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St Patrick’s Day - Cambridge Scholars Publishing

St Patrick’s Day began as a religious feast day, celebrating the life of the saint who is said to have brought Christianity to Ireland, but has now become a festival celebrated around the world for Irish and non-Irish alike to celebrate the culture of the Emerald Isle. It is a truly global event, and St Patrick’s Day parades will take place on 17th March in countries from Ireland and the USA (where more than 100 are planned) to Japan and Australia.

To mark St Patrick’s Day, we are offering our readers a 50% discount on 3 of our best-selling titles that critique multiple aspects of Irish Studies, including culture, history and literature. To find out more about each title, click on the image.

There is probably no national day that has such global popularity as St. Patrick’s Day. On St. Patrick’s Day, it is reputed that ‘Everyone is Irish’. What are the factors and factions that give the day such popular appeal? Is St. Patrick’s Day the same around the world—in Japan, Northern Ireland and Montserrat—as it is in the Republic of Ireland and the United States? Just how does ‘Irishness’ figure in the celebration and commemoration of St. Patrick’s Day, and how has this day been commoditized, consumed and contested? Does St. Patrick’s Day ‘belong’ to the people, the nation or the brewery? Consuming St. Patrick’s Day thematically explores how St. Patrick’s Day has been consumed from the symbolic to the literal, the religious to the political. By doing so, it offers a fresh examination of its importance in contemporary society.

Engendering Ireland is a collection of ten essays that showcases the importance of gender and interrogates it as a concept which encompasses both masculinity and femininity, and which permeates history and literature, culture and society in the modern period. The collection includes historical research which situates Irish women workers within an international economic context; textual analysis which sheds light on the effects of modernity on the home and rising female expectations in the post-war era; the rediscovery of significant Irish women modernists such as Mary Devenport O’Neill; and changing representations of masculinity, race, ethnicity and interculturalism in modern Irish theatre. While each of these chapters offers a fresh perspective on familiar themes in Irish gender studies, they also illustrate the importance and relevance of gender studies to contemporary debates in Irish society.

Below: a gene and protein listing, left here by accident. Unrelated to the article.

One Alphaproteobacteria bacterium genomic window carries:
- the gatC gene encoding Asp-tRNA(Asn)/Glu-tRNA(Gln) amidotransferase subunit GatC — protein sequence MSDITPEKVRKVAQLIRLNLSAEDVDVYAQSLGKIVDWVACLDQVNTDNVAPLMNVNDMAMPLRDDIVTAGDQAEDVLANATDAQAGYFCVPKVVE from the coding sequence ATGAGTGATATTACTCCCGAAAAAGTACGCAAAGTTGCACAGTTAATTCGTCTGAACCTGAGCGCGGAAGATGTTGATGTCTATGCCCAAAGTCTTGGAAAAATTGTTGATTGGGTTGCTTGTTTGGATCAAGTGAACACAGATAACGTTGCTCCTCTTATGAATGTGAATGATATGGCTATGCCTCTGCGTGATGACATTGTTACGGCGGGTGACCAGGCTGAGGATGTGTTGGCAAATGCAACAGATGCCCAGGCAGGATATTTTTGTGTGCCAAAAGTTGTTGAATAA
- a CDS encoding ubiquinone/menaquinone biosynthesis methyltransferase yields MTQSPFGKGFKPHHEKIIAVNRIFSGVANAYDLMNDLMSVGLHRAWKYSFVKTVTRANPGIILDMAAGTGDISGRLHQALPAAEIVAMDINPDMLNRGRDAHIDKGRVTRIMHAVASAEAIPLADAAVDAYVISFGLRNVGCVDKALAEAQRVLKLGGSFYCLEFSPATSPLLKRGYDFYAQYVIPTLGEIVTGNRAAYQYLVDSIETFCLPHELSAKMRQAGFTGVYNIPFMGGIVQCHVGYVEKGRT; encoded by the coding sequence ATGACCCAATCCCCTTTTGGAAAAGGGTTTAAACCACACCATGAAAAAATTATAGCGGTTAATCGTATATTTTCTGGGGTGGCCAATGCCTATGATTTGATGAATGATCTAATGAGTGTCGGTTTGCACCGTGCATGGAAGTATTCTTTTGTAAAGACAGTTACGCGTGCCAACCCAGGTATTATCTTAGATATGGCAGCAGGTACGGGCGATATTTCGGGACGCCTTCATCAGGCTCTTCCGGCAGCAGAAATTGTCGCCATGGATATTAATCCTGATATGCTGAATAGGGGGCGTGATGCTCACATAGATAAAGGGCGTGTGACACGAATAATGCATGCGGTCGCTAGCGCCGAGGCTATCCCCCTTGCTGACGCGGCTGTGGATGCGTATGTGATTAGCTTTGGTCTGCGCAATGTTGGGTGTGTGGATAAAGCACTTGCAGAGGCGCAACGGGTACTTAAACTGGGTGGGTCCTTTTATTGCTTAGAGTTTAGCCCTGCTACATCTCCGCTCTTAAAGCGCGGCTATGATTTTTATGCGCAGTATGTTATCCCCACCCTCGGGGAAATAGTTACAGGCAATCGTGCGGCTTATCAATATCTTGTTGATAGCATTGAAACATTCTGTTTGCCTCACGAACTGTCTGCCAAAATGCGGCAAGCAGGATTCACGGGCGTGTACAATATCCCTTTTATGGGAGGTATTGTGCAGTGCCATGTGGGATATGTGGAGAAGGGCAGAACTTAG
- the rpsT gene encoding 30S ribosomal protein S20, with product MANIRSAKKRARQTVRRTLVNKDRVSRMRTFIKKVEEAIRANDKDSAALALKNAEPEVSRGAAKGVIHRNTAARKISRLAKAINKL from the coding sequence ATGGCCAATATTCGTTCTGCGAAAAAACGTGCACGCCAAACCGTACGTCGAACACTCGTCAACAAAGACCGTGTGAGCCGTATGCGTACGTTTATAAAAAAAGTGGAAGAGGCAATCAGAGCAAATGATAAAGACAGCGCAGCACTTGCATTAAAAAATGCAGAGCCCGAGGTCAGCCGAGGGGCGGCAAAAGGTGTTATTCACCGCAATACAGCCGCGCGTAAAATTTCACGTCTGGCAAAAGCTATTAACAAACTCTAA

The Irish short story tradition occupies a unique space in world literature. Rooted in an ancient oral storytelling culture, the Irish short story has undergone numerous transitions, from 19th century Anglo-Irish writers through to the 20th century’s ground-breaking impact of George Moore’s The Untilled Field, but there is a dimension to the short story tradition in Ireland that has always been overlooked. Samuel Beckett, Aidan Higgins and Tom Mac Intyre mark an alternative avant-garde movement in the culture of the modern Irish short story as their works share an aesthetics of disruption which is marked in different ways by the subversion of form and through narrative, linguistic and thematic deconstructive devices. There is currently a resurgent research interest in the Irish short story, and Writing from the Margins is the first to highlight an area of Irish short story writing which has been woefully neglected.

To redeem your discount, please enter the promotional code STPATRICKS16 during checkout. Please note that this is a time-limited offer that will expire on 31st March 2016.

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